North Korea fired a missile that flew over Japan and landed in waters off the northern region of Hokkaido early on Tuesday, South Korean and Japanese officials said, marking a sharp escalation of tensions on the Korean peninsula.
The test, which experts said appeared to have been a recently developed intermediate-range Hwasong-12 missile, came as U.S. and South Korean forces conduct annual military drills on the peninsula, against which North Korea strenuously objects.
Earlier this month, North Korea threatened to fire missiles into the sea near the U.S. Pacific territory of Guam after U.S. President Donald Trump warned Pyongyang would face “fire and fury” if it threatened the United States.
North Korea has conducted dozens of ballistic missile tests under young leader Kim Jong-Un, the most recent on Saturday, but firing projectiles over mainland Japan is rare.
“North Korea’s reckless action is an unprecedented, serious and a grave threat to our nation,” Japanese Prime Minister Shinzo Abe told reporters.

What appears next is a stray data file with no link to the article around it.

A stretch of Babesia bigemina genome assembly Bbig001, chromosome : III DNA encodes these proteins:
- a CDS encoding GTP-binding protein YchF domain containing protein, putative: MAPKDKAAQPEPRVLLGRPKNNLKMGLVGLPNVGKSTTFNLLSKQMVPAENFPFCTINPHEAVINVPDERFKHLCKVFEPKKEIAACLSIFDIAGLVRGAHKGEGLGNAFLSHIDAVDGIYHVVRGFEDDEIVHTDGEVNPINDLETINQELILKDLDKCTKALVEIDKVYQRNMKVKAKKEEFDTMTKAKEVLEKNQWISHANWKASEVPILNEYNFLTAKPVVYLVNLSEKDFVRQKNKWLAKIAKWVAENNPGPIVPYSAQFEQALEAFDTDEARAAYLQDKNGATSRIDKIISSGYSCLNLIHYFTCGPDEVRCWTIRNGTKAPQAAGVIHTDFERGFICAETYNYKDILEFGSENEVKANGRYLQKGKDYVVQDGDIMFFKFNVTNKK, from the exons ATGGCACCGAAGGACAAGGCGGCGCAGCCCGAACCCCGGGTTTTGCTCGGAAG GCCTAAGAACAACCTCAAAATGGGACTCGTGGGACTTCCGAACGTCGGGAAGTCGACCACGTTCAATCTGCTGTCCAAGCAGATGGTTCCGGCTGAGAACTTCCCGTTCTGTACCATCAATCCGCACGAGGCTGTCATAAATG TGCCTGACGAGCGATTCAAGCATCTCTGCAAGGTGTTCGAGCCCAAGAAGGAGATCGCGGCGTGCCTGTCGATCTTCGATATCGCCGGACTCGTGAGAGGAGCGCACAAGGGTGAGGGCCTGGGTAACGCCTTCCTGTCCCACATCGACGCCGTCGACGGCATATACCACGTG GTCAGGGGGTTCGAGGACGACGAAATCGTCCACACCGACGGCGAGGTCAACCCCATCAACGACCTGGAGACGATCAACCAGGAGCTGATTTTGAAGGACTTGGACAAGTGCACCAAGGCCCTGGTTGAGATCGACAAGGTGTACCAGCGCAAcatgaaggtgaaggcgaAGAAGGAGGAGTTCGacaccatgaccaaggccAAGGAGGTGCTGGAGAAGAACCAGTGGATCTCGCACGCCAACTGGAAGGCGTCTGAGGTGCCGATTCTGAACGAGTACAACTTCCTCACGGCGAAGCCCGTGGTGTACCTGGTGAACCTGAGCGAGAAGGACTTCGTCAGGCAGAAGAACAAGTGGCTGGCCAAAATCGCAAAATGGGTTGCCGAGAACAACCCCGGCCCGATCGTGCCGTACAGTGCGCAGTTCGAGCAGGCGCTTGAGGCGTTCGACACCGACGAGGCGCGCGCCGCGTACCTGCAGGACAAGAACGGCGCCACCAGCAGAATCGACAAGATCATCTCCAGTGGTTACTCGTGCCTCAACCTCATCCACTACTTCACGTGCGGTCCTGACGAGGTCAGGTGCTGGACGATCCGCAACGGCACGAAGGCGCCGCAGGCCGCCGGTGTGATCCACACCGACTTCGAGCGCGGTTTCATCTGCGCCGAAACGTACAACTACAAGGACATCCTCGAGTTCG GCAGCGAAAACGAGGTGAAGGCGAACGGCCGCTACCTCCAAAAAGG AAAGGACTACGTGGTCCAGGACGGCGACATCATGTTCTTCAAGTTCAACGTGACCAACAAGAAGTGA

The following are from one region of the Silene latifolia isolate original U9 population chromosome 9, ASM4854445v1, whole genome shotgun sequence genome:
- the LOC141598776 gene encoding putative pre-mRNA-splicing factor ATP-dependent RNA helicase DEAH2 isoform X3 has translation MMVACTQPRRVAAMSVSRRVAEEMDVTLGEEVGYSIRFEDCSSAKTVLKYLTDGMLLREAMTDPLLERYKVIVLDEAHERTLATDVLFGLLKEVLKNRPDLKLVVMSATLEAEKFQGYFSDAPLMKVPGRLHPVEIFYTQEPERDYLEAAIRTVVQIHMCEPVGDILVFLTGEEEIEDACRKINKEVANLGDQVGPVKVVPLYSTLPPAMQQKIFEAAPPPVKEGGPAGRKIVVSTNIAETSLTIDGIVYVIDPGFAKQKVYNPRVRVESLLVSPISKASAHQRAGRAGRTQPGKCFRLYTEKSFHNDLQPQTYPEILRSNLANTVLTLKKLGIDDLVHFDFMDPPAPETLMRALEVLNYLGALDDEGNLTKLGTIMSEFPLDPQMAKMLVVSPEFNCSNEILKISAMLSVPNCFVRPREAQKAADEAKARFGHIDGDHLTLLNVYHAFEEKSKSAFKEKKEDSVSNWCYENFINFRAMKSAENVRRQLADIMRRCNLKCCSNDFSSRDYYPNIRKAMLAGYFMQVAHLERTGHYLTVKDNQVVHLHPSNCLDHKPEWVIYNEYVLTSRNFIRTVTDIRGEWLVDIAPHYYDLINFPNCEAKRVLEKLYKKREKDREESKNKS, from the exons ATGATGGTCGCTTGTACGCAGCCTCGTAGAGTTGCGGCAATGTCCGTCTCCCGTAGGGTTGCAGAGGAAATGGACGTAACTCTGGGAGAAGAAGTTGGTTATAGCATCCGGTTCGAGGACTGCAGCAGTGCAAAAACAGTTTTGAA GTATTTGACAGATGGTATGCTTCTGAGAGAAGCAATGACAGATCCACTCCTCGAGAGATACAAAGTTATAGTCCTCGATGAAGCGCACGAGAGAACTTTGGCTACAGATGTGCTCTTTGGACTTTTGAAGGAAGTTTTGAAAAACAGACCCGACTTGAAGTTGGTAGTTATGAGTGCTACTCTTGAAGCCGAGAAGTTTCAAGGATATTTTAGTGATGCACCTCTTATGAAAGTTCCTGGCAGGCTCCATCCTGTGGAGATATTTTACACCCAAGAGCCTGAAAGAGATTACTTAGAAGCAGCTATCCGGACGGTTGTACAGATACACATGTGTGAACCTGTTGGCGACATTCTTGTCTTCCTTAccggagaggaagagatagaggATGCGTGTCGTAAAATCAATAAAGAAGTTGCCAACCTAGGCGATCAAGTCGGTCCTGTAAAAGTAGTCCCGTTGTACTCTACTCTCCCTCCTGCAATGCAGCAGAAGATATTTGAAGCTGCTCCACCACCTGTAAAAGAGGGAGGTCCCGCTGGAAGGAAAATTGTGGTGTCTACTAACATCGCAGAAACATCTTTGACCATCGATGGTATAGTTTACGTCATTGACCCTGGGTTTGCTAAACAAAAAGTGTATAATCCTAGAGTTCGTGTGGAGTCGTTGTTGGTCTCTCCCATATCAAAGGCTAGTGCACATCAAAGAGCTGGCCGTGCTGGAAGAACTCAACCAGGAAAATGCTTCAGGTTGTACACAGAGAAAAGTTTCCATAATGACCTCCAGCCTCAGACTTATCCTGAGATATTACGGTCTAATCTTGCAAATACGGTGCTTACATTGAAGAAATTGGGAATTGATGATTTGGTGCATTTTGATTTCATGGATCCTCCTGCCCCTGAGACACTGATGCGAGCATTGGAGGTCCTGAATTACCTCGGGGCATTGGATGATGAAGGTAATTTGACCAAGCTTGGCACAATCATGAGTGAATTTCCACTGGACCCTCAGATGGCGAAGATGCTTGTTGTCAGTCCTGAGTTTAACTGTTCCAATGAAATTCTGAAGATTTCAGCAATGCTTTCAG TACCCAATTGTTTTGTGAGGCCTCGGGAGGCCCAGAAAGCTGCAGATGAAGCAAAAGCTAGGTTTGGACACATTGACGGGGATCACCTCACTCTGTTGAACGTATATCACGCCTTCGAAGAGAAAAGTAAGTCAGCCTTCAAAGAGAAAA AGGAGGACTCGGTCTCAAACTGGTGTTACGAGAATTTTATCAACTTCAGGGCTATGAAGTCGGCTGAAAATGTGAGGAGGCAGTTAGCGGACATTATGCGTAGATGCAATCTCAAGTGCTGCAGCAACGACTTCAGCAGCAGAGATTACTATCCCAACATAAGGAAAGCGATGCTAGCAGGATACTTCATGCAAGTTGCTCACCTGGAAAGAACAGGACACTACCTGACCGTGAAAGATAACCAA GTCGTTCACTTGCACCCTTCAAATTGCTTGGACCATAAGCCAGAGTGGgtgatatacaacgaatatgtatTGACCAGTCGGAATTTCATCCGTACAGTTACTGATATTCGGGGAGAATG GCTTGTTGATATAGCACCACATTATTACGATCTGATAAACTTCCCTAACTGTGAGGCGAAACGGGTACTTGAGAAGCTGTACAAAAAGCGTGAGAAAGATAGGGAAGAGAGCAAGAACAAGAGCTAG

Abe said Japan was seeking an urgent meeting at the United Nations to strengthen measures against Pyongyang. The test was a clear violation of UN resolutions and the government had protested against the move in the strongest terms, he said.
South Korea also condemned the launch. “We will respond strongly based on our steadfast alliance with the United States if North Korea continues nuclear and missile provocations,” the South’s foreign ministry said in a statement.
North Korea fired what it said was a rocket carrying a communications satellite into orbit over Japan in 2009. The United States, Japan, and South Korea considered that launch to have been a ballistic missile test.
“It’s pretty unusual,” said Jeffrey Lewis, head of the East Asia Nonproliferation Program at the Middlebury Institute of Strategic Studies at Monterey, California. “North Korea’s early space launches in 1998 and 2009 went over Japan, but that’s not the same thing as firing a missile.”